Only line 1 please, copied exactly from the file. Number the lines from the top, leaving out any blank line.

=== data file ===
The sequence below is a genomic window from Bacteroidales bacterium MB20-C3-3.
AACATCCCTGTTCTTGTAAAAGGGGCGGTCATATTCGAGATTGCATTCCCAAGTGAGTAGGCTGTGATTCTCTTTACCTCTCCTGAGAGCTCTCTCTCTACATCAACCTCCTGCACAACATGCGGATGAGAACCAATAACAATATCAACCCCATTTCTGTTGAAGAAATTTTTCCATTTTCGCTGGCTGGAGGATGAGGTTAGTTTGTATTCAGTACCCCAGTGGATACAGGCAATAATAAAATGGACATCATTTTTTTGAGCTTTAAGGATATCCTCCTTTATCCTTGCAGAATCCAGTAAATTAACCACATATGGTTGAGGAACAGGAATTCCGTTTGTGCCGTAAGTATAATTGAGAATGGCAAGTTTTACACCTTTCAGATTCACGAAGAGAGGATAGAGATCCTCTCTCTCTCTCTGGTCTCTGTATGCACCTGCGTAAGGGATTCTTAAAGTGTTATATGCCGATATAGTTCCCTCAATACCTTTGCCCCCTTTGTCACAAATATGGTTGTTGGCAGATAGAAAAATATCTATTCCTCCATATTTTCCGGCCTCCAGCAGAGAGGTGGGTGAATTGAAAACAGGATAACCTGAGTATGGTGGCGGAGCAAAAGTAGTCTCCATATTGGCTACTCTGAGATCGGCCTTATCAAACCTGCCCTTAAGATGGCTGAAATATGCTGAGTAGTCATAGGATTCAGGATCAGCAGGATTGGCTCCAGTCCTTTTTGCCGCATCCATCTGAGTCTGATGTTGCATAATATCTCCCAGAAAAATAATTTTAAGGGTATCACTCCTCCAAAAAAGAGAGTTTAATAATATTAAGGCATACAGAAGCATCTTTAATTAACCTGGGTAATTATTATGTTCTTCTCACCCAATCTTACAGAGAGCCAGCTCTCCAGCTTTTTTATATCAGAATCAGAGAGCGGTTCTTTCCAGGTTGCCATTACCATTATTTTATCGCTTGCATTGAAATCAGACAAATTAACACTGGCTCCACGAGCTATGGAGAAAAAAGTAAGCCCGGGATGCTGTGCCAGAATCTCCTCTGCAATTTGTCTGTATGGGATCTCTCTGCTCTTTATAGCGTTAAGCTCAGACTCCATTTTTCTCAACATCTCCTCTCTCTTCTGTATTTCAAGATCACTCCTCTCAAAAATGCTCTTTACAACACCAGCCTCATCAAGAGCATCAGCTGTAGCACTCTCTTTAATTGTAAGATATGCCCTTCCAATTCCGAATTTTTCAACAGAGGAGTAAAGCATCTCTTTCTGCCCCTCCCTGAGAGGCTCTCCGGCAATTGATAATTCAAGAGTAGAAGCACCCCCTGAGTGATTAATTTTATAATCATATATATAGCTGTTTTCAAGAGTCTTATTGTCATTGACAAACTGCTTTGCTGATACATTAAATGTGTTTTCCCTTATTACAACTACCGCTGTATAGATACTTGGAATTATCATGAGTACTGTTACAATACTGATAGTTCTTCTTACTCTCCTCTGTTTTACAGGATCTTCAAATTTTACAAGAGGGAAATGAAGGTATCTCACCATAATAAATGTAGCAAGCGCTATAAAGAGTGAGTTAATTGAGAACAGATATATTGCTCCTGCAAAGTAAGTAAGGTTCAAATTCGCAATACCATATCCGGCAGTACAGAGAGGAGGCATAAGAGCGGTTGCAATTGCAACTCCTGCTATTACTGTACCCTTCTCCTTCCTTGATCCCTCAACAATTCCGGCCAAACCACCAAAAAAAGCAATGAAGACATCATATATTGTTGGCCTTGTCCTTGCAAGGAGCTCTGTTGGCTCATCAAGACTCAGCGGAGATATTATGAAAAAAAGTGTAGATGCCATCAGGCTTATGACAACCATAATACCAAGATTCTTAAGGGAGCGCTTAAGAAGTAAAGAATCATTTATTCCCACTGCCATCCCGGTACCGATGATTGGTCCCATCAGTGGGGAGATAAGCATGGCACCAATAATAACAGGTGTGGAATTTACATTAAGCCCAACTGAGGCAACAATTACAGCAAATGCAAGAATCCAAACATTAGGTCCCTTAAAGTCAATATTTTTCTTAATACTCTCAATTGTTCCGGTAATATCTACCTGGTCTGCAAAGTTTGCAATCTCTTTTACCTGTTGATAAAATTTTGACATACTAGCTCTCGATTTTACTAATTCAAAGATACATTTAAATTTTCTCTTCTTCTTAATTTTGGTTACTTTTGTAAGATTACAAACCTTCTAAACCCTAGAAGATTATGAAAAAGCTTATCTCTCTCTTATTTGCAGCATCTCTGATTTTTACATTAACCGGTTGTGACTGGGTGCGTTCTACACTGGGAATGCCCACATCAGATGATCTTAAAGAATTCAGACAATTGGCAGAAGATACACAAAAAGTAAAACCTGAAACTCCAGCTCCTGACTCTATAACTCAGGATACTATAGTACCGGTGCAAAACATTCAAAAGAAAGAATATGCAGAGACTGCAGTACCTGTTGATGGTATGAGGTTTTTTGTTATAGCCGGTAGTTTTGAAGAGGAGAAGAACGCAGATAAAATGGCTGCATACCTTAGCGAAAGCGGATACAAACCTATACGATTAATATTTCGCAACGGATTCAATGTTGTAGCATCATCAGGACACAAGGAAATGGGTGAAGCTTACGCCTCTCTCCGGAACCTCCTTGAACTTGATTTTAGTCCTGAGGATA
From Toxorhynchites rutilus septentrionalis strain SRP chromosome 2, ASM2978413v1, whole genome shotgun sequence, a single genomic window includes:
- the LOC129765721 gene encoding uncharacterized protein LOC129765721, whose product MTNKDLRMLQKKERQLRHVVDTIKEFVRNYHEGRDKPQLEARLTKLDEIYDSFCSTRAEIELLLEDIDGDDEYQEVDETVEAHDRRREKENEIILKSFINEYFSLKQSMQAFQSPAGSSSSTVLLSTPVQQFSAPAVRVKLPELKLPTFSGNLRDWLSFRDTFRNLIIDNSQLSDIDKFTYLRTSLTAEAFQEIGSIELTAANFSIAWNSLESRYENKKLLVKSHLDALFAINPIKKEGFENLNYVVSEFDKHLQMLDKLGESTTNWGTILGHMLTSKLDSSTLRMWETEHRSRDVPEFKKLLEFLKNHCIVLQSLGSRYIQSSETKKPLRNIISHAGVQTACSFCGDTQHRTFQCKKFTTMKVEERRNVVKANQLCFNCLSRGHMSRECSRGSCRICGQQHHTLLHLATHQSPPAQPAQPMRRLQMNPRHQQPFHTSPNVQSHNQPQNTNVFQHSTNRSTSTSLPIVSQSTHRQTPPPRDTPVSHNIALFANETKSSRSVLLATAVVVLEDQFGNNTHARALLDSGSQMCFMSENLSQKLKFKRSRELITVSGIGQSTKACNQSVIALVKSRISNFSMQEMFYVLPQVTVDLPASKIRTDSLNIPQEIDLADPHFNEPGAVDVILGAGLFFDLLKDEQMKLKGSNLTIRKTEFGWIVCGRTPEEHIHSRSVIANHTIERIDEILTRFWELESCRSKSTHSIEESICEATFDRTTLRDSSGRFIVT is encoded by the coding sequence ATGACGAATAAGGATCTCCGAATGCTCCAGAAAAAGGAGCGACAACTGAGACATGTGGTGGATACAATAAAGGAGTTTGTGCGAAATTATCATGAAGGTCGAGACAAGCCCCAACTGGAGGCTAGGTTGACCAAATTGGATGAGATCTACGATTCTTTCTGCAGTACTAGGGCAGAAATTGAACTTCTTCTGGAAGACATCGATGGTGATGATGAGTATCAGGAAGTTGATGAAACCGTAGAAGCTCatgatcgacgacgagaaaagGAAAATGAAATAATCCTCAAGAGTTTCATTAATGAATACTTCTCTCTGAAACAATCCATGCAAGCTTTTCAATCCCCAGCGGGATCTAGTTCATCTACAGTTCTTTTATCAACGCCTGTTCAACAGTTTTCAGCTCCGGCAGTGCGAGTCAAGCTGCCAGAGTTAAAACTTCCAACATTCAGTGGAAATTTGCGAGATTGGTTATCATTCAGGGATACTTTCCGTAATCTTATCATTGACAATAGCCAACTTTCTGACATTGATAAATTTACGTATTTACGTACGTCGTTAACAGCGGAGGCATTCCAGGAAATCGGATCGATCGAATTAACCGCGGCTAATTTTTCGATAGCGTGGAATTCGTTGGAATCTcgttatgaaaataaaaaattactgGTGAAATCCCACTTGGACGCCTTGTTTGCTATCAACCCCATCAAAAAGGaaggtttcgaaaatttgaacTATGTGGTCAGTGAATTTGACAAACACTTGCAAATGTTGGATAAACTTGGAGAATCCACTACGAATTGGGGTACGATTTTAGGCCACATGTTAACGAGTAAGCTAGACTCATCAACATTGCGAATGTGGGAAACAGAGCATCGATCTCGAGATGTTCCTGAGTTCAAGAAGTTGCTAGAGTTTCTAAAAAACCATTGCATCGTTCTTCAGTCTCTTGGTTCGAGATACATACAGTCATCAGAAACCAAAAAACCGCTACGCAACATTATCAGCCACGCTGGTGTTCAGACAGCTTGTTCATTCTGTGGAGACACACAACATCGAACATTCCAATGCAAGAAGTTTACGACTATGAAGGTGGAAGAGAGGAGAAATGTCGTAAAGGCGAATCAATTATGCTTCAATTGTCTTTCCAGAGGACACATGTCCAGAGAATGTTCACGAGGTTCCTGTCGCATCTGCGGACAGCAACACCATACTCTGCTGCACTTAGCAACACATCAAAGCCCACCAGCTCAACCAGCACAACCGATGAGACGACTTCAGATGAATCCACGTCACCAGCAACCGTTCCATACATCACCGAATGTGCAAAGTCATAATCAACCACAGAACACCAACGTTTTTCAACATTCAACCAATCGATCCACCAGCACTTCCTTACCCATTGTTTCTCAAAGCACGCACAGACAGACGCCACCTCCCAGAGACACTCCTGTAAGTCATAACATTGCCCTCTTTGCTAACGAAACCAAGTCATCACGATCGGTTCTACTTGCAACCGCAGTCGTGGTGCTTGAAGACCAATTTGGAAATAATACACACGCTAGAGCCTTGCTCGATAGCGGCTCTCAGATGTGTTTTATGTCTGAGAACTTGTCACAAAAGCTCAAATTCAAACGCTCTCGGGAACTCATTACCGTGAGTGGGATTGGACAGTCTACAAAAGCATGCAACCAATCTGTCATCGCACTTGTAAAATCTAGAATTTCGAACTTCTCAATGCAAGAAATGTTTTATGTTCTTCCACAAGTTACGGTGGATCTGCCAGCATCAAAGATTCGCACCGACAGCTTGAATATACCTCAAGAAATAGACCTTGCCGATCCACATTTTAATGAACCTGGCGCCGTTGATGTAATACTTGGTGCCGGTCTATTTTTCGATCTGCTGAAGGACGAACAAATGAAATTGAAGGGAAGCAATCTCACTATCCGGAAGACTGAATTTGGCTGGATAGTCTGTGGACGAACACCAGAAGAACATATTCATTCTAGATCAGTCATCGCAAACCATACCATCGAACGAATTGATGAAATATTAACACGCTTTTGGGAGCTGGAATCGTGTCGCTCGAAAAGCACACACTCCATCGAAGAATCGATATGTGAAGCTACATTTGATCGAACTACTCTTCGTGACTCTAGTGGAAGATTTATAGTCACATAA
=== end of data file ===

The sequence below is a genomic window from Bacteroidales bacterium MB20-C3-3.